LOS ANGELES -- Strong winds swept up and down the California coast Thursday, stoking fires in San Francisco and Ventura and leaving overturned trucks, uprooted trees and damaged gas lines in their wake.
Just weeks after record winds shredded the San Gabriel Valley, the National Weather Service again issued high wind warnings with gusts in Southern California's mountain regions reaching up to 60 mph.
In Ventura County, a 45-acre fire broke out in a rural area Thursday afternoon. Six agencies deployed a combined 100 firefighters and two helicopters to battle the blaze. Fire officials said no structures were in danger, and no injuries had been reported. The fire was about 50 percent contained at 7 p.m. Thursday and full containment was expected overnight.
"We have a full-out attack on it," Ventura County Fire Department spokesman Bill Nash said. "The winds are a concern."
Meanwhile, on the 210 Freeway in San Bernardino County, winds flipped a Superior grocery big rig and a FedEx truck. The gusts also uprooted a 100-foot pine tree in a north Glendale neighborhood. The toppled tree also damaged gas lines and forced the temporary evacuation of four homes, but no injuries were reported, officials said. In addition, the downed tree has blocked Burritt Way, which may remain closed until Friday, city officials said.
In San Francisco, two people were injured by a fire that broke out in a three-story apartment building and spread rapidly because of winds up to 20 mph.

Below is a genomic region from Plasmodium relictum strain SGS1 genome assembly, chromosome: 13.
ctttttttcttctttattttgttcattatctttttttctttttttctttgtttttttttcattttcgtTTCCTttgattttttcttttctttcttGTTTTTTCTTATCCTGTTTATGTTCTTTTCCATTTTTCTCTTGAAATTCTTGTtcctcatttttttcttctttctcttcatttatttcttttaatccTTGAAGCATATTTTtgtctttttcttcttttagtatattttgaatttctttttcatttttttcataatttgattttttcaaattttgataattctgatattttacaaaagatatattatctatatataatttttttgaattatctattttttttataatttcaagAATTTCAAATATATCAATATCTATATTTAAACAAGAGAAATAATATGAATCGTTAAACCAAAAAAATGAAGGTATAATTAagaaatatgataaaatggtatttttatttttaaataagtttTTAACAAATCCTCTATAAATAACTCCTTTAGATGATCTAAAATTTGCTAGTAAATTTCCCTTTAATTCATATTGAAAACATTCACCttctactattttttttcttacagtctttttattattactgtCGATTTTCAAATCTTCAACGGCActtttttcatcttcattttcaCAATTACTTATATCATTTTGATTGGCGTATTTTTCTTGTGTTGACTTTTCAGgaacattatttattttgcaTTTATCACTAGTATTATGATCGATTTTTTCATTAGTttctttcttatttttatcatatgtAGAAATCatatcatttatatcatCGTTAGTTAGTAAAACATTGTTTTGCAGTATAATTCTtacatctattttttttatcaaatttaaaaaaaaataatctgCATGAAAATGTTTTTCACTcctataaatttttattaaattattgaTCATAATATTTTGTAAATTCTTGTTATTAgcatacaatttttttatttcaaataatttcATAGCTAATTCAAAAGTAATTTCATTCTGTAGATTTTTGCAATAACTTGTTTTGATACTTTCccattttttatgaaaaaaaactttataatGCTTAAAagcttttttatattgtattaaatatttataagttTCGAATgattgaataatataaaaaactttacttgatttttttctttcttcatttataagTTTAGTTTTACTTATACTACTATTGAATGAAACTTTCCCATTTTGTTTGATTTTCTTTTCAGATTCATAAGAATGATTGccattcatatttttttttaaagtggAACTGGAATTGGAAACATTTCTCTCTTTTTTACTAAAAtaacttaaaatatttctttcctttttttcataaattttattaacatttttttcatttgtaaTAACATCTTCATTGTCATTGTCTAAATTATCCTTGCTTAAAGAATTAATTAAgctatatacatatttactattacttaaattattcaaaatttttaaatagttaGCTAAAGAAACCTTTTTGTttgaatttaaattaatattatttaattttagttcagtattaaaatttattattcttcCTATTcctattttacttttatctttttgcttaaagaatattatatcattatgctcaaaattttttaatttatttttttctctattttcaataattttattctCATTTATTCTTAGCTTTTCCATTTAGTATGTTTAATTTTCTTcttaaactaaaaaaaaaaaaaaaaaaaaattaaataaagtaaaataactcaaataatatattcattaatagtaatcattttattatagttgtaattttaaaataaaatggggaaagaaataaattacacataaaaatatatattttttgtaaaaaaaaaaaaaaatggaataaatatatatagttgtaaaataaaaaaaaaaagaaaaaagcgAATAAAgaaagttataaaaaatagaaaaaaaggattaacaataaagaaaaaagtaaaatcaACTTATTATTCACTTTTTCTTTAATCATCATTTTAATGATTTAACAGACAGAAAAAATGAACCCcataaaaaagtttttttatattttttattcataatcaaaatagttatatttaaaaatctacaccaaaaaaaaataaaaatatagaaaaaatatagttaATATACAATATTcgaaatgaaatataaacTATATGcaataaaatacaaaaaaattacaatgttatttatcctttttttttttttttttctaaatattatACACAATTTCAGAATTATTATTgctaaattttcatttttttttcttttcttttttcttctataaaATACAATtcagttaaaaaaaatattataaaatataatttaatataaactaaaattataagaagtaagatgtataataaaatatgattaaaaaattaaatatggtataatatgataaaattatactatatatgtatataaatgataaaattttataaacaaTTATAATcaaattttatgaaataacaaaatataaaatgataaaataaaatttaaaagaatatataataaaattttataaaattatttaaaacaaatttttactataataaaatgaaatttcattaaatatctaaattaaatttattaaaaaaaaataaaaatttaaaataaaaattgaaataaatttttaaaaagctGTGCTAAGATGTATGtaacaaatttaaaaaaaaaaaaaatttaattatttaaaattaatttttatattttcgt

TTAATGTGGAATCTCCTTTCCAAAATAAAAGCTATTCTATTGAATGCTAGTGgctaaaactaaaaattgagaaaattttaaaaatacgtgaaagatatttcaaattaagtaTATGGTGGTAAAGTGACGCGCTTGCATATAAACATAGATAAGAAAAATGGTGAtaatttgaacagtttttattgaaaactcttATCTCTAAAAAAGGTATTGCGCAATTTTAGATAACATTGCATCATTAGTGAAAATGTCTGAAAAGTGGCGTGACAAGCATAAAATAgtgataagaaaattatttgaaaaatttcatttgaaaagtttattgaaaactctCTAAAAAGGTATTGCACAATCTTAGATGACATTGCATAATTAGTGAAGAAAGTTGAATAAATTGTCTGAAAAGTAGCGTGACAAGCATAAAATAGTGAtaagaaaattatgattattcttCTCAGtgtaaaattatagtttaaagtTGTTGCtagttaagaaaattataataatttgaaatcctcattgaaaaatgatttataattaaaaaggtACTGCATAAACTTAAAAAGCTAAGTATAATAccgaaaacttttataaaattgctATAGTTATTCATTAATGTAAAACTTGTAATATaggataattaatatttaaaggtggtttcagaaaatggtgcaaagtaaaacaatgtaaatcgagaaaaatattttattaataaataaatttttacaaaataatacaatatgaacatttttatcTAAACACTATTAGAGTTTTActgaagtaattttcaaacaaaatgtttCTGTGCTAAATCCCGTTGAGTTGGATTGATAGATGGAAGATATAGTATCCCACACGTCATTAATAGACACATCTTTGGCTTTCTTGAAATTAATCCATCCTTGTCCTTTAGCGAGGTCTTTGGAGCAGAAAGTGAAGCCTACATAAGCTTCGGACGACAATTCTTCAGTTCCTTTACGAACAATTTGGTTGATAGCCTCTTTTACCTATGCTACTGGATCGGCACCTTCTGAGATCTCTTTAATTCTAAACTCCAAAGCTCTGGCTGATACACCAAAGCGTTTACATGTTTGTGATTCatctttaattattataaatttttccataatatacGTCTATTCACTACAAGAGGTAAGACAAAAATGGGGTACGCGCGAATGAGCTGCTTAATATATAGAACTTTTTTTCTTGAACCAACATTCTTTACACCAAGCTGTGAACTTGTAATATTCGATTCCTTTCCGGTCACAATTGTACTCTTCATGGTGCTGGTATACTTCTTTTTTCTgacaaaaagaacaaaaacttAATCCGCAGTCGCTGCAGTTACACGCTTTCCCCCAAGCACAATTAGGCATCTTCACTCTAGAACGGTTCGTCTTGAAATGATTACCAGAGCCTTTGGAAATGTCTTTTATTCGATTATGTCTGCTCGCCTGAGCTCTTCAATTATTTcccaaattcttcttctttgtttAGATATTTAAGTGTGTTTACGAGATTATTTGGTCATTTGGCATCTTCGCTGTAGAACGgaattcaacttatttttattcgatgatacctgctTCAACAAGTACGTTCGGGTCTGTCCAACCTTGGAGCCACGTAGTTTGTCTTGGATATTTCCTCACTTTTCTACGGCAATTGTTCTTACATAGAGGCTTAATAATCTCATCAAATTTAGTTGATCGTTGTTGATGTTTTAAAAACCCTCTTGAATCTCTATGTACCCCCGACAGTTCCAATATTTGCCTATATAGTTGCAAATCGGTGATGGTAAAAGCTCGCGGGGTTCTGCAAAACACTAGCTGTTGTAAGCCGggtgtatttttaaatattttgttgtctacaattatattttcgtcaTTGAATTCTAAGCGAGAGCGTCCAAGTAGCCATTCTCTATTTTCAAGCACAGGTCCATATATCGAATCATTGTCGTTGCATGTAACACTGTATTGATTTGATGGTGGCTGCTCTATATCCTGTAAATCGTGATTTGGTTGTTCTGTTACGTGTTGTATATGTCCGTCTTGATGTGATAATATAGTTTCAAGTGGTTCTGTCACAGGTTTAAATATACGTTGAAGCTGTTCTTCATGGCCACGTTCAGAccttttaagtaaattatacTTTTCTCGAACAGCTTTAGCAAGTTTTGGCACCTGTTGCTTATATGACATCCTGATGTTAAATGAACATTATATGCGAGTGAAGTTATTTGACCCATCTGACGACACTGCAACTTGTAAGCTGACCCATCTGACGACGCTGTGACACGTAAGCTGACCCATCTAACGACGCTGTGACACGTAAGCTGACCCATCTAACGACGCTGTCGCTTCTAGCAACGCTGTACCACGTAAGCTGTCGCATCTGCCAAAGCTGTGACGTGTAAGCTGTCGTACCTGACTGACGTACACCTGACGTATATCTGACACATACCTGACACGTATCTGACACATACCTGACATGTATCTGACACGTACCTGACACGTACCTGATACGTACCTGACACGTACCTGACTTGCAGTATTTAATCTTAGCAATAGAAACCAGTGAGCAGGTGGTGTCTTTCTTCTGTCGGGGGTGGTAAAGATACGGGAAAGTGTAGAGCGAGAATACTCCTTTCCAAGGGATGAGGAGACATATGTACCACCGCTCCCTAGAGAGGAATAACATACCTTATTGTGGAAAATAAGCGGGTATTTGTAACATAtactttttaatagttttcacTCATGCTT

San Francisco Fire Department Chief Joanne Hayes-White said at least 50 to 60 people were evacuated as the fire spread through a three-story, 28-unit complex; a single-family dwelling, and a vacant school.
Crews battled the blaze for nearly three hours before gaining control. One civilian was taken to a hospital for treatment of smoke inhalation, and a firefighter was treated for burns to the neck, Hayes-White said. Neither injury was believed to be life-threatening.
A small brush fire was also reported in Vallejo, near San Francisco.
The causes of the fires across the state were still under investigation, but officials agreed that the winds exacerbated the situation.
"This is about as strong as it gets around here," Monterey-based National Weather Service meteorologist Rick Canepa said about the winds.
Canepa said the easterly winds originated in a high-pressure system over the Great Basin and were funneled west over the Sierra Nevada mountains.
The wind warnings and advisories for Southern California will expire by Friday afternoon, according to weather specialist Stuart Seto from the weather service's Oxnard office. On the wind's heels is a weekend warmup that will peak with temperatures in the 70s on Sunday.
"No white Christmas," Seto said. "Christmas Day will be the warmest."
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